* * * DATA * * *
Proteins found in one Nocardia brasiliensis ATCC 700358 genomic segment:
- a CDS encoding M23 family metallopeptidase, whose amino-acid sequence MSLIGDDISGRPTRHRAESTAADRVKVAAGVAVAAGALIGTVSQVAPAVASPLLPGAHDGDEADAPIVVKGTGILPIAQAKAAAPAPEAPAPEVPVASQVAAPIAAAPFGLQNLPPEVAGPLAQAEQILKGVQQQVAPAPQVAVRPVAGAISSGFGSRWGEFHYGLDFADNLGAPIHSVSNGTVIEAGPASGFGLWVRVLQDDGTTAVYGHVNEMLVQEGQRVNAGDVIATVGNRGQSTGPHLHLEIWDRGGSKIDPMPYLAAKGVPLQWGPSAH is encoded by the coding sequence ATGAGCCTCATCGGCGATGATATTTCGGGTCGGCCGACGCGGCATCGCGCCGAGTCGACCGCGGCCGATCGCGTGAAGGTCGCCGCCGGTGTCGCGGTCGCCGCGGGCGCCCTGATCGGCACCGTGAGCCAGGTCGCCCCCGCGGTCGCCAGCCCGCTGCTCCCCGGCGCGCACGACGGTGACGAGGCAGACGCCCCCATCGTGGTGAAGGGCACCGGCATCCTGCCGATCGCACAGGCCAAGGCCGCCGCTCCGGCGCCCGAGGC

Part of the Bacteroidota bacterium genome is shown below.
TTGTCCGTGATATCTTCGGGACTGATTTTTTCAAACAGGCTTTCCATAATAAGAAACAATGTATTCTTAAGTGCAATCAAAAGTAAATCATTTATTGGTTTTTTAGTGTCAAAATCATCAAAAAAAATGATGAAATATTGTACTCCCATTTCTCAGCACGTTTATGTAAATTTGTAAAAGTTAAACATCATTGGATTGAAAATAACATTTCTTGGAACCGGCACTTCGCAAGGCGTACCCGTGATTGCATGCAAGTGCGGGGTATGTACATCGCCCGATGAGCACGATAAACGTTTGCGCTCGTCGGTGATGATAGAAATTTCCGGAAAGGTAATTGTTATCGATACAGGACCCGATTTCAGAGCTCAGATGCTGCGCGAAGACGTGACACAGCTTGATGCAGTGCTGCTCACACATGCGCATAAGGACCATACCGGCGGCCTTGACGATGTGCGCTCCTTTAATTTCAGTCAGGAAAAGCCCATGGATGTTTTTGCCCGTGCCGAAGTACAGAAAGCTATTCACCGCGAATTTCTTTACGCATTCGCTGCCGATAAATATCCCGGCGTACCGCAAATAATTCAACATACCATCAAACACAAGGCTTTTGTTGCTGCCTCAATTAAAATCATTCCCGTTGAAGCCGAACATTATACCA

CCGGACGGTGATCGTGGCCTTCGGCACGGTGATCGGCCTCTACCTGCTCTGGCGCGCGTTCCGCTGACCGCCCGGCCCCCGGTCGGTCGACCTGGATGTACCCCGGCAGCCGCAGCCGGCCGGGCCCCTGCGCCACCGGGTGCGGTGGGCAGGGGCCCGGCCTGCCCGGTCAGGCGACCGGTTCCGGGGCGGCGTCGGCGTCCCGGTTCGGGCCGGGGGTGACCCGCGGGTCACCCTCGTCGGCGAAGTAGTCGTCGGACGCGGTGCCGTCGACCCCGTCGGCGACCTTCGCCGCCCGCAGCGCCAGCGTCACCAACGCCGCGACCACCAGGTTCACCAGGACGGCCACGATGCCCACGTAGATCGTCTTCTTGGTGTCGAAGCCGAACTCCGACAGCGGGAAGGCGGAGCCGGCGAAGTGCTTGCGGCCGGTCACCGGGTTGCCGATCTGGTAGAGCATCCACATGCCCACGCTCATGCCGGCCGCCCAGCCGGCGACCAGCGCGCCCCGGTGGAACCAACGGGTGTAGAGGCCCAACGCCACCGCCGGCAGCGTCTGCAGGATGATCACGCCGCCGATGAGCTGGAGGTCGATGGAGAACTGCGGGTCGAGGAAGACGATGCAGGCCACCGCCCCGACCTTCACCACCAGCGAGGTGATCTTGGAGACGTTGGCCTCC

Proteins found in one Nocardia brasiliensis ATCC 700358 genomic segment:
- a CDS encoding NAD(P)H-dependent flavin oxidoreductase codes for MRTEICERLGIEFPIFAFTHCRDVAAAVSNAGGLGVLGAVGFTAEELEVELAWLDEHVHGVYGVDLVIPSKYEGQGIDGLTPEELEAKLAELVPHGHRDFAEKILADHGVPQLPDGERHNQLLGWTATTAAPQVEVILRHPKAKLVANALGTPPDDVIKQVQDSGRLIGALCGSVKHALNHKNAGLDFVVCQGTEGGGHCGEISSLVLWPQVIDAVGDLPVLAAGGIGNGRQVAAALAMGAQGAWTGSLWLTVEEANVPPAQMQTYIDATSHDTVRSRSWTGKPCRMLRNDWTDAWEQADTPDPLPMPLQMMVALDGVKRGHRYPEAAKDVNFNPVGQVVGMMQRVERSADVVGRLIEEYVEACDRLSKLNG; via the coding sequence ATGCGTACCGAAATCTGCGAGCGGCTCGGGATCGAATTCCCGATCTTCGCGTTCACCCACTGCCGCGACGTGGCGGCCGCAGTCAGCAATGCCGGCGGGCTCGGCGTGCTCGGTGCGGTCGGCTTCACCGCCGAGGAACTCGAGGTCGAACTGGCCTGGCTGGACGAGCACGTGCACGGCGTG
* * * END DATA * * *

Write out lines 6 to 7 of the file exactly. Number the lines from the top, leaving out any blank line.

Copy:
Proteins found in one Nocardia brasiliensis ATCC 700358 genomic segment:
- a CDS encoding NAD(P)H-dependent flavin oxidoreductase codes for MRTEICERLGIEFPIFAFTHCRDVAAAVSNAGGLGVLGAVGFTAEELEVELAWLDEHVHGVYGVDLVIPSKYEGQGIDGLTPEELEAKLAELVPHGHRDFAEKILADHGVPQLPDGERHNQLLGWTATTAAPQVEVILRHPKAKLVANALGTPPDDVIKQVQDSGRLIGALCGSVKHALNHKNAGLDFVVCQGTEGGGHCGEISSLVLWPQVIDAVGDLPVLAAGGIGNGRQVAAALAMGAQGAWTGSLWLTVEEANVPPAQMQTYIDATSHDTVRSRSWTGKPCRMLRNDWTDAWEQADTPDPLPMPLQMMVALDGVKRGHRYPEAAKDVNFNPVGQVVGMMQRVERSADVVGRLIEEYVEACDRLSKLNG; via the coding sequence ATGCGTACCGAAATCTGCGAGCGGCTCGGGATCGAATTCCCGATCTTCGCGTTCACCCACTGCCGCGACGTGGCGGCCGCAGTCAGCAATGCCGGCGGGCTCGGCGTGCTCGGTGCGGTCGGCTTCACCGCCGAGGAACTCGAGGTCGAACTGGCCTGGCTGGACGAGCACGTGCACGGCGTG